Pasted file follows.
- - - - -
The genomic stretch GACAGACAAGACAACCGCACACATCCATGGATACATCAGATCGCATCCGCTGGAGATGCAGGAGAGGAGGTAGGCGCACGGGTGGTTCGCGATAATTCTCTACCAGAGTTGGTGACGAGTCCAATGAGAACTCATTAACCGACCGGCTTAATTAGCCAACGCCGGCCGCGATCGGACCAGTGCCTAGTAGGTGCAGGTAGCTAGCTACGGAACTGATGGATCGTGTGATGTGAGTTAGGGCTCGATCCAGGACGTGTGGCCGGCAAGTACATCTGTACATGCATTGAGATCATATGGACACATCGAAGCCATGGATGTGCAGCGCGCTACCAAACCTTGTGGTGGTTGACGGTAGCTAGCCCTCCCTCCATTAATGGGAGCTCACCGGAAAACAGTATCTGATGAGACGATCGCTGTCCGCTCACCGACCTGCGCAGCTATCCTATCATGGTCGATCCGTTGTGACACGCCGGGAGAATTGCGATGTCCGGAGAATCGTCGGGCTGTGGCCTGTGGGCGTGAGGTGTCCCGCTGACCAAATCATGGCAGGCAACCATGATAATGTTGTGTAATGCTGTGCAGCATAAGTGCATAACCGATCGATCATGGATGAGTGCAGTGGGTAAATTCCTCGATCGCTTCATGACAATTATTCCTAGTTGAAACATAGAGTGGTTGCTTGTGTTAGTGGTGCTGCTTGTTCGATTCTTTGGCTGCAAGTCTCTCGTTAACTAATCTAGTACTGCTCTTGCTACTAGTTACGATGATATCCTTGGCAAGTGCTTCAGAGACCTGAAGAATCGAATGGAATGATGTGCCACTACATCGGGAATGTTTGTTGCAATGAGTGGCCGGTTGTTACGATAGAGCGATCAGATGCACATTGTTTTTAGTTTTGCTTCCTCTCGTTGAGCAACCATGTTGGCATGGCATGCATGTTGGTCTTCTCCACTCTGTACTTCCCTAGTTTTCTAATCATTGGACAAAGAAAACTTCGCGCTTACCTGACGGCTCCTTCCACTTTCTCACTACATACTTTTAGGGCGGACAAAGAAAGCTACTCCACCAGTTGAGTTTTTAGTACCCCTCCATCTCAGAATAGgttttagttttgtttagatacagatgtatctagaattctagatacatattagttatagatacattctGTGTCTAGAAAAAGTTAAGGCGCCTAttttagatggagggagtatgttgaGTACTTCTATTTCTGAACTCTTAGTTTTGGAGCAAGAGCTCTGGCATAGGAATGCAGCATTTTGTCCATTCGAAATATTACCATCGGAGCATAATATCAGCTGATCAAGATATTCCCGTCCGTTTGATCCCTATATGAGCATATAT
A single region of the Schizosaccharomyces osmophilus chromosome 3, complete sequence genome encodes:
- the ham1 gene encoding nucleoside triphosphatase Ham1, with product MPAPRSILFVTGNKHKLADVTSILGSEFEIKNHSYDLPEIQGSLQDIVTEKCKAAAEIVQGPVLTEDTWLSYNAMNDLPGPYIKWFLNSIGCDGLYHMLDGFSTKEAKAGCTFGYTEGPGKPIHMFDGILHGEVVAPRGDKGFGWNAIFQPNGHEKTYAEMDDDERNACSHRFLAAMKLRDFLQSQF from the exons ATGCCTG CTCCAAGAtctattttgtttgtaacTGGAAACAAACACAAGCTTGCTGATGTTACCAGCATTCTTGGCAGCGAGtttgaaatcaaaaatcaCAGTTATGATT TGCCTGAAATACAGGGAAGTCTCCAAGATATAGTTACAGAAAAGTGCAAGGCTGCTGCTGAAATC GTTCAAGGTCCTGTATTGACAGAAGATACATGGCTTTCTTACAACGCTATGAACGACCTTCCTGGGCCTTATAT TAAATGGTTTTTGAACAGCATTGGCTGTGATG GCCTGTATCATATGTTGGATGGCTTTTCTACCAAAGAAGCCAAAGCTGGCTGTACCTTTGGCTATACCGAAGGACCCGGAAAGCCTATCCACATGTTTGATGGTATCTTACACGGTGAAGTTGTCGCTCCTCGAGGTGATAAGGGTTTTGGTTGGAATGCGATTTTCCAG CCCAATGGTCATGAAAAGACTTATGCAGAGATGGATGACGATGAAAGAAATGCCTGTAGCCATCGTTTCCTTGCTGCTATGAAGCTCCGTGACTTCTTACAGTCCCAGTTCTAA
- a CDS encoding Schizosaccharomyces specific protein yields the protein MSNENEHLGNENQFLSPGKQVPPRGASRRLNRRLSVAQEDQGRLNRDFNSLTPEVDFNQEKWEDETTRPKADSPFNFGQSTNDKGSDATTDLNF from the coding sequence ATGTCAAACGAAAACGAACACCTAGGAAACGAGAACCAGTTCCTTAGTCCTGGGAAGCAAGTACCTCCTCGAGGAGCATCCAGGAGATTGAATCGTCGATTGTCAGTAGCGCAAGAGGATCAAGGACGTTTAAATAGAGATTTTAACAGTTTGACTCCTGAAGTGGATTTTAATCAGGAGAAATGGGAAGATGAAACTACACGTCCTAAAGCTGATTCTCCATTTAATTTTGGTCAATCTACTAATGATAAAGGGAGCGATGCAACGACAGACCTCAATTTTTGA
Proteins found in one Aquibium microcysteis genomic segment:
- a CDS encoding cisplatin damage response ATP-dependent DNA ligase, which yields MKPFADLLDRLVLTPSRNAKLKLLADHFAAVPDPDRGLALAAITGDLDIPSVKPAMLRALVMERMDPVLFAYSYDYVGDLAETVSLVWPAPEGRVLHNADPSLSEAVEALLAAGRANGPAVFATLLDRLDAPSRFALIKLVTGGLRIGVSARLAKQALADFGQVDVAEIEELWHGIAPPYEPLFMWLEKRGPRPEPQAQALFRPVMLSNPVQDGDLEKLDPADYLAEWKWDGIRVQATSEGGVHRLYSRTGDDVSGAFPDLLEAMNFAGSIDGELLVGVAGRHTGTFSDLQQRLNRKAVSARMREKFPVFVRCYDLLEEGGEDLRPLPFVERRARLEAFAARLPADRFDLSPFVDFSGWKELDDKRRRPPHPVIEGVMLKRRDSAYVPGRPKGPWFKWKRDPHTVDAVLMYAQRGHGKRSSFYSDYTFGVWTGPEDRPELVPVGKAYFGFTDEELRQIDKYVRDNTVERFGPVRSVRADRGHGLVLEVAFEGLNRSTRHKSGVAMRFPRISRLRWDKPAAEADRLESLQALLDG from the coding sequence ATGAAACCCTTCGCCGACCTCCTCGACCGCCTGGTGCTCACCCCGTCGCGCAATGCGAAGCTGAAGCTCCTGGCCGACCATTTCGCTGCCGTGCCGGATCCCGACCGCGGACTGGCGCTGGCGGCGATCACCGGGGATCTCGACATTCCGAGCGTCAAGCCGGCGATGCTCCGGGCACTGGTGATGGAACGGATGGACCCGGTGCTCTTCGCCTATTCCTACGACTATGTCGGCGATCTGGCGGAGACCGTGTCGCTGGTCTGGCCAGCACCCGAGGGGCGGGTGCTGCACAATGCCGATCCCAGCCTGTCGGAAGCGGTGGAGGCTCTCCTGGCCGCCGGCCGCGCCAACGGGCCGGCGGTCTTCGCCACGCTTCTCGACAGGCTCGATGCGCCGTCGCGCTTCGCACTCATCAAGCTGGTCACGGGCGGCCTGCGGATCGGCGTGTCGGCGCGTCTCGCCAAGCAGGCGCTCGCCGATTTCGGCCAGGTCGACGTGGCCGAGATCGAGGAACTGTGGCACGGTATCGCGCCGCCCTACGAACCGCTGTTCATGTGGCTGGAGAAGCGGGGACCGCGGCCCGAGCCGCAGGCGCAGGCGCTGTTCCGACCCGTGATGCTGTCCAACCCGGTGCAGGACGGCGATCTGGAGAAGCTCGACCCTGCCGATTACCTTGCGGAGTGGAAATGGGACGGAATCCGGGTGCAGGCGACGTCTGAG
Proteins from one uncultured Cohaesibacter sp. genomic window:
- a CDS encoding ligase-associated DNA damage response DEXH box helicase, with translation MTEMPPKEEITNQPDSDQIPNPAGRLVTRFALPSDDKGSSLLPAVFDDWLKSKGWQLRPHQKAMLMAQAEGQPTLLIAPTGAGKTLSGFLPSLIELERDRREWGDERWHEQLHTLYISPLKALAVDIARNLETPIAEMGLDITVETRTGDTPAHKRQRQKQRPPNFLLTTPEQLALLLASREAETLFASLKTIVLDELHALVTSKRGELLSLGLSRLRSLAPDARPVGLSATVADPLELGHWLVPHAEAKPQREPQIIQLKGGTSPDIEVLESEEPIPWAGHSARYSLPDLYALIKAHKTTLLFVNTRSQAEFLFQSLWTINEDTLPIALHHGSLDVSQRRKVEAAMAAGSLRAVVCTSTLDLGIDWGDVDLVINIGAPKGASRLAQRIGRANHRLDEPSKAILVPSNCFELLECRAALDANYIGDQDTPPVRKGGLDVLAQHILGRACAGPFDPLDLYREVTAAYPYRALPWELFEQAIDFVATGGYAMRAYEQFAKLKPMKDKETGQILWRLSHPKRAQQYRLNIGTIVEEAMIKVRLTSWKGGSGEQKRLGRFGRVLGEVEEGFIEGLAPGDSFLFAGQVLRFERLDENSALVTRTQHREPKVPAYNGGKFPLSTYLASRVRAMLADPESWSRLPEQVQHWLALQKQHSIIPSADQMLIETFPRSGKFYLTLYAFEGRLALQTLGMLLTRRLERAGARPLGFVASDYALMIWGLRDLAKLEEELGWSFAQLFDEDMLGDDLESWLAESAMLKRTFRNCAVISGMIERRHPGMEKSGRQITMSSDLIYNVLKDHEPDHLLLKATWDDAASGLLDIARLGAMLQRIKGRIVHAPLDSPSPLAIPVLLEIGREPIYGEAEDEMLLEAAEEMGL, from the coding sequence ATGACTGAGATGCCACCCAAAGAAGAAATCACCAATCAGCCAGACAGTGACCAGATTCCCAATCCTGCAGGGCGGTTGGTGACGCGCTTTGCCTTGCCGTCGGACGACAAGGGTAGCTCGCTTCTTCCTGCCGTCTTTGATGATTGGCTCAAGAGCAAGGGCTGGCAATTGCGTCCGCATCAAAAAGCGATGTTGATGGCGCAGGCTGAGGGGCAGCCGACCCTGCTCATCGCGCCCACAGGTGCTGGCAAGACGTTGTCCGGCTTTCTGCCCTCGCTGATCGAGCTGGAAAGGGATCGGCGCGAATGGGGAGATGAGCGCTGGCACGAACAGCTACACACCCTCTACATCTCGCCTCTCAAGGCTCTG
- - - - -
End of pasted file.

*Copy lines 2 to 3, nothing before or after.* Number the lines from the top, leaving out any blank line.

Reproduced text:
A single region of the Schizosaccharomyces osmophilus chromosome 3, complete sequence genome encodes:
- the ham1 gene encoding nucleoside triphosphatase Ham1, with product MPAPRSILFVTGNKHKLADVTSILGSEFEIKNHSYDLPEIQGSLQDIVTEKCKAAAEIVQGPVLTEDTWLSYNAMNDLPGPYIKWFLNSIGCDGLYHMLDGFSTKEAKAGCTFGYTEGPGKPIHMFDGILHGEVVAPRGDKGFGWNAIFQPNGHEKTYAEMDDDERNACSHRFLAAMKLRDFLQSQF from the exons ATGCCTG CTCCAAGAtctattttgtttgtaacTGGAAACAAACACAAGCTTGCTGATGTTACCAGCATTCTTGGCAGCGAGtttgaaatcaaaaatcaCAGTTATGATT TGCCTGAAATACAGGGAAGTCTCCAAGATATAGTTACAGAAAAGTGCAAGGCTGCTGCTGAAATC GTTCAAGGTCCTGTATTGACAGAAGATACATGGCTTTCTTACAACGCTATGAACGACCTTCCTGGGCCTTATAT TAAATGGTTTTTGAACAGCATTGGCTGTGATG GCCTGTATCATATGTTGGATGGCTTTTCTACCAAAGAAGCCAAAGCTGGCTGTACCTTTGGCTATACCGAAGGACCCGGAAAGCCTATCCACATGTTTGATGGTATCTTACACGGTGAAGTTGTCGCTCCTCGAGGTGATAAGGGTTTTGGTTGGAATGCGATTTTCCAG CCCAATGGTCATGAAAAGACTTATGCAGAGATGGATGACGATGAAAGAAATGCCTGTAGCCATCGTTTCCTTGCTGCTATGAAGCTCCGTGACTTCTTACAGTCCCAGTTCTAA